Dismantling Old Monsters

I passed the monster every morning for a year. And I’m not speaking metaphorically here—it was a massive red, hulking thing draped in a cloak, and it waited for me in the piano room when the house was asleep. I was a high school band kid, up before anyone else so I could get to marching practice on time. Part of my morning routine was going for q-tips in my little brother’s bathroom on the other side of the house, and I had to pass through the piano room on my way. So I faced a daily date with the beast: absurdly long claws, piercing eyes hidden by a hood, and this horrible silence that spoke volumes against my safety.

No, I wasn’t delusional. I had recently watched M. Night Shyamalan’s movie, “The Village.” (Now I know better—highly sensitive people avoid scary/disturbing images for a reason. But I was clueless as a senior.) I couldn’t stop my brain from regularly projecting this embodiment of terror, and it remained in my path until I moved out for college.

As time went on, the monster began to fade. Years softened the image into fuzziness. Until last month.

I woke up around three in the morning, groggy and not quite certain of anything but the time. A tiny piece of my brain—the rebel instigator in me—whispered, “It’s dark! You know what we haven’t thought about in a while? The monster.” And there it was, looming heavy near the foot of my bed.

And then truth, from somewhere completely outside of myself, began ripping through my window and the shards of wee-hour consciousness. Thoughts started hitting me about the monster and the movie that had never struck me before, a steady current of light piercing this old darkness. Things like, “Yes, it wears red, the “dangerous color” in the movie; but there’s a scarlet cloak thrown over you by the Son who came to cover you, and it’s the only safe color to bring before the King. The beast fought you—Jesus fights for you. The beast hunches over; Jesus stands tall, arms open wide over you. The beast chased you to do you harm; Jesus walks with you to protect and encourage you. You don’t have to run away anymore.”

Truth after truth after truth pounded my heart, and my reeling mind tried to grab hold of the ideas despite the murk of semi-awareness. I was sleepy, but I felt this was important to witness. As the monster from all those years ago was being ripped a heavenly new one, I felt a fierce sense of peace settle over the deep part of me.

I get that this might sound a little nutty, a little silly, a little too personal to mean much to you. That’s okay. You have your own monster. I just wanted to remind you that your Daddy won’t let it stand forever. When the time is right, He will rise up and fight for you in a way that utterly melts your heart. You’ll shake your head and wonder why you ever doubted His love for you even once. I hope you remember in that moment that He’s a safe place to break down in, to sob and laugh and whoop in triumph. This God who knows no boundary lines with His kids, who is wholly bent on our freedom and redemption? He is disconcertingly intimate.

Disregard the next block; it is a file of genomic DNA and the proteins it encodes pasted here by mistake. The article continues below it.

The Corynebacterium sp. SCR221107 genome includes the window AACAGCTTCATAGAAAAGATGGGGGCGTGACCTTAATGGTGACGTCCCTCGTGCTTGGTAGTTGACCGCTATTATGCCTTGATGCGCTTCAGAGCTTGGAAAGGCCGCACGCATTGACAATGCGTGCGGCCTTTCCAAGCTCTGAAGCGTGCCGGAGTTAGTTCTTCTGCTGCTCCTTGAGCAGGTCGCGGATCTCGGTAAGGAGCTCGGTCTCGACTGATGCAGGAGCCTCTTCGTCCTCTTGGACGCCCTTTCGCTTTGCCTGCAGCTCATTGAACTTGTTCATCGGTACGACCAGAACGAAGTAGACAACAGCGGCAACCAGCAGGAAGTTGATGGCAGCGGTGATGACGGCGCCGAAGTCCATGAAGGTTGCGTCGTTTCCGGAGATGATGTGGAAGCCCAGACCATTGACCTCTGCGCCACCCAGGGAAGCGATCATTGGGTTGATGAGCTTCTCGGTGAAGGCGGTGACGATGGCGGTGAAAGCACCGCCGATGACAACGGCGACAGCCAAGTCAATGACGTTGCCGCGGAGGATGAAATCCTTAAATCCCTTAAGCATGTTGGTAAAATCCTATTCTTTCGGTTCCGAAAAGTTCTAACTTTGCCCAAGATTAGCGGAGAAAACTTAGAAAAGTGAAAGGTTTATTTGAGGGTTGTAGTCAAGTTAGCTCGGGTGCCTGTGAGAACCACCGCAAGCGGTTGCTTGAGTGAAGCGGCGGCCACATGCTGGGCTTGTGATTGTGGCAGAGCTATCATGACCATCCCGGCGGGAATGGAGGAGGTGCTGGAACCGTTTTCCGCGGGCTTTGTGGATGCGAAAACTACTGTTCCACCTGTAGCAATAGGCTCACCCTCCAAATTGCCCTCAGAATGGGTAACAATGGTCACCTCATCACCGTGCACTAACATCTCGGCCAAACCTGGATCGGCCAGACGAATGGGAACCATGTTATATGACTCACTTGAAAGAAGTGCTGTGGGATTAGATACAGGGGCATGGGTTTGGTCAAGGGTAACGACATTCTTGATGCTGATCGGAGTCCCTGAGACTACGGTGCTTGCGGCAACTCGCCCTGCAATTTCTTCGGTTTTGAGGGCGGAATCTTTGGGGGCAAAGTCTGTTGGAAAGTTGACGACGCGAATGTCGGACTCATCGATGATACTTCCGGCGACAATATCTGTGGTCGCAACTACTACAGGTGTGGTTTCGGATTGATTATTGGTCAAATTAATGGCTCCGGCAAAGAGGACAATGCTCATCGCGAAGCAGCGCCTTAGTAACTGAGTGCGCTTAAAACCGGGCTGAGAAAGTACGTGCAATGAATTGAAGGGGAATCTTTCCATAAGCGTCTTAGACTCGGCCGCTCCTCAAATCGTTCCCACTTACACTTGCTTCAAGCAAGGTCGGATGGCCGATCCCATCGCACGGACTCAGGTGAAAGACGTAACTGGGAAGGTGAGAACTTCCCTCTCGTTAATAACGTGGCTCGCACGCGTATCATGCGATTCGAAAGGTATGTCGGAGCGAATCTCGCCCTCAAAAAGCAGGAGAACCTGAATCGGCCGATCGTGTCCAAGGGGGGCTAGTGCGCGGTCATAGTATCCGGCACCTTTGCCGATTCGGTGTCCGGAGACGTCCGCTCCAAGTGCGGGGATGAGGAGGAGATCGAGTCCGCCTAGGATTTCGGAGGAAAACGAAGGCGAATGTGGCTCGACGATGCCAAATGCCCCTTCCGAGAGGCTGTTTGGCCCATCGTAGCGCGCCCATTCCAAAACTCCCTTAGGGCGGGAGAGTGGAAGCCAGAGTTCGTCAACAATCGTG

Joshua 10 is one of my favorite chapters in the Old Testament. It reads like a Mel Gibson film, and if you can imagine cinematic lighting and music, the scene will take your breath away. The better your imagination, the more powerful this passage becomes. Most people gravitate toward the miracle of the sun standing still found in verses 12 and 13, but that’s not why I love this part. As weird as it sounds, I find deep comfort in verse 11: “As [the bad guys] fled before [the good guys]…, the Lord hurled large hailstones down on them, and more of them died from the hail than were killed by the swords of the [good guys].” (Like I said, weird.)

Here we see God not calmly delegating rescue for His people but rolling up His sleeves and actively fighting those who would destroy His family. Our Warrior King used His hands to create the burning sun, to hurl hailstones at the bad guys, and to purchase our souls as they were pierced clean through.

One of my big take-aways from the night my monster was dismantled is this: after all of my plans and resources and action steps and counseling and endeavors to deal with my own stuff, God swooped in and delivered me when I was half-asleep. I didn’t have to engineer my healing. He is still as mighty to save now as He was leading His children in a parade of victory against five armies. His reach is no shorter in this minute than it was as He rumbled hell with a rolling stone. The blood running scarlet is my cloak, the terrors of the night have ended. All that’s left is joy.

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